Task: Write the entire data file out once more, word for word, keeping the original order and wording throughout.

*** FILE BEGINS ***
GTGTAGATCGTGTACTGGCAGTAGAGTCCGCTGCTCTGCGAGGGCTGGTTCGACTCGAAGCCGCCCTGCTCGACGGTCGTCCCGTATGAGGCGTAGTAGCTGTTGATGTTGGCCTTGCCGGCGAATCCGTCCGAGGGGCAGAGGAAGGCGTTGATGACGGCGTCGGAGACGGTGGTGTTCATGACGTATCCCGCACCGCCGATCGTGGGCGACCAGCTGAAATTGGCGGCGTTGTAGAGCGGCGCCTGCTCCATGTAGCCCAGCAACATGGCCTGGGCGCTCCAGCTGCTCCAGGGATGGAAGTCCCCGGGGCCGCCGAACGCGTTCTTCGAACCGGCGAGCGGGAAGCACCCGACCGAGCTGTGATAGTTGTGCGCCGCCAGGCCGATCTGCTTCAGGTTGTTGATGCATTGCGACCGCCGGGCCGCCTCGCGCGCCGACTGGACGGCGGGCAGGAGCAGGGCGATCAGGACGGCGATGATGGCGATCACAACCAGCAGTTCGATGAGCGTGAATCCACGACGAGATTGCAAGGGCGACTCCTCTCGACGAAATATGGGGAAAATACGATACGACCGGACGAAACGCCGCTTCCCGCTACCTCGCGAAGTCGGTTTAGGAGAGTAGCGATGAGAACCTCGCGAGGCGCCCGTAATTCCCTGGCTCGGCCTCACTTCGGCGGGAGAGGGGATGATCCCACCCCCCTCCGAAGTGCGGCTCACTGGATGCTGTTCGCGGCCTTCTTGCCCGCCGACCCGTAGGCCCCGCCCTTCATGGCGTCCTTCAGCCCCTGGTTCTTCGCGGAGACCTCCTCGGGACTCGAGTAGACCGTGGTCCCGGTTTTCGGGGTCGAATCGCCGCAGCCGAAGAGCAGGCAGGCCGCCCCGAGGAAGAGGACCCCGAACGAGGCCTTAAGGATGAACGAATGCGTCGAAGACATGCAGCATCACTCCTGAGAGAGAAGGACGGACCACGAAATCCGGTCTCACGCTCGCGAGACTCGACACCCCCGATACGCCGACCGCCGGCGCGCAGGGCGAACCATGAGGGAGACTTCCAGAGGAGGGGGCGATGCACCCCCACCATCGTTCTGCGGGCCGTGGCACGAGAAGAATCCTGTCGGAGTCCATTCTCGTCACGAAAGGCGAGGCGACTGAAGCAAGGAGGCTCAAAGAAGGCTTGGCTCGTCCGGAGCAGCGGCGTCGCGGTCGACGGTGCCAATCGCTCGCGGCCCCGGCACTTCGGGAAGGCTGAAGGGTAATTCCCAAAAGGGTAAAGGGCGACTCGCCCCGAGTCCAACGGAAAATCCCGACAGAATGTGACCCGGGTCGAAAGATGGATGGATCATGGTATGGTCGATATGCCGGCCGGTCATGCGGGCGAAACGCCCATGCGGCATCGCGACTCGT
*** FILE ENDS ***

GTGTAGATCGTGTACTGGCAGTAGAGTCCGCTGCTCTGCGAGGGCTGGTTCGACTCGAAGCCGCCCTGCTCGACGGTCGTCCCGTATGAGGCGTAGTAGCTGTTGATGTTGGCCTTGCCGGCGAATCCGTCCGAGGGGCAGAGGAAGGCGTTGATGACGGCGTCGGAGACGGTGGTGTTCATGACGTATCCCGCACCGCCGATCGTGGGCGACCAGCTGAAATTGGCGGCGTTGTAGAGCGGCGCCTGCTCCATGTAGCCCAGCAACATGGCCTGGGCGCTCCAGCTGCTCCAGGGATGGAAGTCCCCGGGGCCGCCGAACGCGTTCTTCGAACCGGCGAGCGGGAAGCACCCGACCGAGCTGTGATAGTTGTGCGCCGCCAGGCCGATCTGCTTCAGGTTGTTGATGCATTGCGACCGCCGGGCCGCCTCGCGCGCCGACTGGACGGCGGGCAGGAGCAGGGCGATCAGGACGGCGATGATGGCGATCACAACCAGCAGTTCGATGAGCGTGAATCCACGACGAGATTGCAAGGGCGACTCCTCTCGACGAAATATGGGGAAAATACGATACGACCGGACGAAACGCCGCTTCCCGCTACCTCGCGAAGTCGGTTTAGGAGAGTAGCGATGAGAACCTCGCGAGGCGCCCGTAATTCCCTGGCTCGGCCTCACTTCGGCGGGAGAGGGGATGATCCCACCCCCCTCCGAAGTGCGGCTCACTGGATGCTGTTCGCGGCCTTCTTGCCCGCCGACCCGTAGGCCCCGCCCTTCATGGCGTCCTTCAGCCCCTGGTTCTTCGCGGAGACCTCCTCGGGACTCGAGTAGACCGTGGTCCCGGTTTTCGGGGTCGAATCGCCGCAGCCGAAGAGCAGGCAGGCCGCCCCGAGGAAGAGGACCCCGAACGAGGCCTTAAGGATGAACGAATGCGTCGAAGACATGCAGCATCACTCCTGAGAGAGAAGGACGGACCACGAAATCCGGTCTCACGCTCGCGAGACTCGACACCCCCGATACGCCGACCGCCGGCGCGCAGGGCGAACCATGAGGGAGACTTCCAGAGGAGGGGGCGATGCACCCCCACCATCGTTCTGCGGGCCGTGGCACGAGAAGAATCCTGTCGGAGTCCATTCTCGTCACGAAAGGCGAGGCGACTGAAGCAAGGAGGCTCAAAGAAGGCTTGGCTCGTCCGGAGCAGCGGCGTCGCGGTCGACGGTGCCAATCGCTCGCGGCCCCGGCACTTCGGGAAGGCTGAAGGGTAATTCCCAAAAGGGTAAAGGGCGACTCGCCCCGAGTCCAACGGAAAATCCCGACAGAATGTGACCCGGGTCGAAAGATGGATGGATCATGGTATGGTCGATATGCCGGCCGGTCATGCGGGCGAAACGCCCATGCGGCATCGCGACTCGT